By Robert W Ferguson. 2003
The Aral Sea, once the fourth-largest inland body of water, has lost over half its surface area and 80 percent… of its volume since 1960, due to poorly planned irrigation systems. In January 2000, Canadian Rob Ferguson went to Uzbekistan to work on an environmental project to save the Aral Sea. After a year of dealing with corrupt officials, not only had the project gone nowhere, but Ferguson was under suspicion of murder. Some strong language. 2003.
By Lynn Crosbie. 2017
A sustained, confessional new collection of poems that tells the story of Crosbie's father’s battle with frontotemporal dementia and blindness,… following a stroke. The poems chronologically recount the poet’s conversations and time with her father, and capture his still-astonishing means of communicating. The book’s title is his sardonic remark. Crosbie considers dementia to be a symbolic language and as such, similar to poetry. The author’s attempts to understand her father’s distress, pain, fear, and brave love are assisted by her understanding of the “negative capability” required of readers of poetry. 2017.
By Peter Levi. 1981
Greece as seen through the eyes of a sensitive traveller - English classicist, archaeologist, and former Jesuit priest, whose poetic… observations about the land and its people are interspersed with personal narrative. c1981.
By Paul Theroux. 1992
Renowned travel writer Theroux embarks on an exotic exploration of the Pacific Islands. From New Zealand to Hawaii, with stops… in New Guinea, Fiji, Samoa and others, he explores the lush landscapes, encounters unique wildlife, and lives among the fascinating peoples who have made Oceania their home. c1992.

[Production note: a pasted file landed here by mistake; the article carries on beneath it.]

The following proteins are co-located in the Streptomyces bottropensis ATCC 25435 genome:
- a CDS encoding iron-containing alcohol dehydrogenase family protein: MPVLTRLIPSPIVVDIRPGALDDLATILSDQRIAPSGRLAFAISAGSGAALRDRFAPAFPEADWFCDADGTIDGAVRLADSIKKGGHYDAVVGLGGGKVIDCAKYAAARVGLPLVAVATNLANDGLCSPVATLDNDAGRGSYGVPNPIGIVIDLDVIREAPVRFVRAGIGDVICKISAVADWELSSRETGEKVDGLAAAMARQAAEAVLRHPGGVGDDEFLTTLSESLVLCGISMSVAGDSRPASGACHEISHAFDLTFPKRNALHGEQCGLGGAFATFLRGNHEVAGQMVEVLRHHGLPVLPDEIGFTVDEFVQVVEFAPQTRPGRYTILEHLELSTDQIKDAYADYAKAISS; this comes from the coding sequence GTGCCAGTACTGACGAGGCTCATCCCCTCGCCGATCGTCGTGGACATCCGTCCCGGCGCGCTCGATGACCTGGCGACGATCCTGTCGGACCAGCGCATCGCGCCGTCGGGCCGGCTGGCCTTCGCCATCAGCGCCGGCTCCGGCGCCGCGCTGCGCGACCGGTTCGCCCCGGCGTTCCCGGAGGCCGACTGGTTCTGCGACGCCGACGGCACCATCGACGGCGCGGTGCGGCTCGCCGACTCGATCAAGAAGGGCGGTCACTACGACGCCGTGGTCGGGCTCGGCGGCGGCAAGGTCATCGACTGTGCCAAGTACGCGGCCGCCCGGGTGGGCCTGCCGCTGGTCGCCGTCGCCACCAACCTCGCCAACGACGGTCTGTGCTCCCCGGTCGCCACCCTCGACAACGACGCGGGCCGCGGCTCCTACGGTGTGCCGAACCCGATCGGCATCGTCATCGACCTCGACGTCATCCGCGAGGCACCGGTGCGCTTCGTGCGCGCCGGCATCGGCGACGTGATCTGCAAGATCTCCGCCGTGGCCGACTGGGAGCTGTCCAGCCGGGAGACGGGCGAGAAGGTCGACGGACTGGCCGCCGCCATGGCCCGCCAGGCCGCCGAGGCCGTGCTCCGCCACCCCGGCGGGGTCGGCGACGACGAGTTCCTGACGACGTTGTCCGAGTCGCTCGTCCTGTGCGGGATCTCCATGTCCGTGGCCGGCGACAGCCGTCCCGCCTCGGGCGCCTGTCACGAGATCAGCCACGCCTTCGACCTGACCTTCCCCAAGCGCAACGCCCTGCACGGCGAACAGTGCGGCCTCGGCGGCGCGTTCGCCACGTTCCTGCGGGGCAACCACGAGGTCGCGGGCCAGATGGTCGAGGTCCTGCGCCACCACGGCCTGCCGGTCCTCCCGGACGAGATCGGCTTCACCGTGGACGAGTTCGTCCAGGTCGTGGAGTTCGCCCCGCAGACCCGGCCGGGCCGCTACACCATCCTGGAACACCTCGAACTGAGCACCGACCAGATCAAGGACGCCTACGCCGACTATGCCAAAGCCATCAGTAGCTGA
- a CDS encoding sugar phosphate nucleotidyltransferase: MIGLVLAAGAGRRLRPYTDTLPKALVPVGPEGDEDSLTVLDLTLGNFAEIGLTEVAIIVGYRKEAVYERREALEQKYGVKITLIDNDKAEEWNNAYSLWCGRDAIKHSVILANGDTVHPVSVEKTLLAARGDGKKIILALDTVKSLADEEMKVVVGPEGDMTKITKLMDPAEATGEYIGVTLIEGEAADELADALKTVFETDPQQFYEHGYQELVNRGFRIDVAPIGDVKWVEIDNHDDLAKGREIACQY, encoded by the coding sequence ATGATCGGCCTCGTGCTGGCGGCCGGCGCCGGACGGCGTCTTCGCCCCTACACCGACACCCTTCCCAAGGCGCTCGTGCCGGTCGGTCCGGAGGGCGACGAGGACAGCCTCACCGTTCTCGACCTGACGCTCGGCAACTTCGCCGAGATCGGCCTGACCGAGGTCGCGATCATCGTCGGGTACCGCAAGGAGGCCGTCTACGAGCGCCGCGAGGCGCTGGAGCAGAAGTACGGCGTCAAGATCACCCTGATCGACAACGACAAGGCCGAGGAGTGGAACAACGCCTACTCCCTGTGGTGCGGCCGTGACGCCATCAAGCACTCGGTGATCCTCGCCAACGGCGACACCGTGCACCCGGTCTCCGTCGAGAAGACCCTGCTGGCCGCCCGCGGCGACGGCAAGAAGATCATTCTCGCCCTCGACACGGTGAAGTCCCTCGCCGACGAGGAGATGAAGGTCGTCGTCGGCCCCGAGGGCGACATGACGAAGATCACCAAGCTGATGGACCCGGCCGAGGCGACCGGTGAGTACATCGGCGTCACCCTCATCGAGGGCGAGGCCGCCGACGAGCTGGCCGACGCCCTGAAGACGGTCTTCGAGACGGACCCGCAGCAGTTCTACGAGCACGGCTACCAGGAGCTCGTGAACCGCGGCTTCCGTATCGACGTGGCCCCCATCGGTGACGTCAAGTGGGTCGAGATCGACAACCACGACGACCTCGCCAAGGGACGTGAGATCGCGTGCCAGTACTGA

By Ian Baker. 2004
Recounts an extraordinary journey into one of the most inaccessible places on earth, and a pilgrimage to the heart of… Tibetan Buddhism. Tibetan prophecies proclaim that the greatest of beyul, or mystical sanctuaries, lies at the eastern edge of the Himalayas, veiled by a colossal waterfall in the forbidding Tsangpo gorge. After years of investigation, world-class climber and Buddhist scholar Ian Baker and his National Geographic-sponsored team made worldwide news by finding a magnificent 108-foot-high waterfall-the legendary grail of both Western explorers and Tibetan pilgrims. 2004.
By Ashis Gupta. 2007
Crafted as a long poem, a libretto for stage presentations, this book is less about Clarence Thomas than it is… about the devastating reign of the Bush administration. The central idea of the book is: ‘War is an Evil product of Evil/Hypocritical Minds’. The ‘Chorus of the Homeless’ occupies a central role in the poem, performing a function much like the Chorus in Greek Tragedies, providing a reasonably objective commentary. In a sense, the central story is a tragedy too – George Bush is a tragic figure. And, towards the end, he is conceived as a tragic hero, a Samson-like figure who pulls down the temple over his head to crush the Philistines. 2007.
By Paul Theroux. 1983
By Ted Simon. 1997
The author recounts his 1500 mile journey, much of it on foot, through Eastern Germany, Poland, Russia, Ukraine, and Romania,… making personal connections with people in the turbulent region, and learning more about himself and his parents who had escaped from there years before. 1997.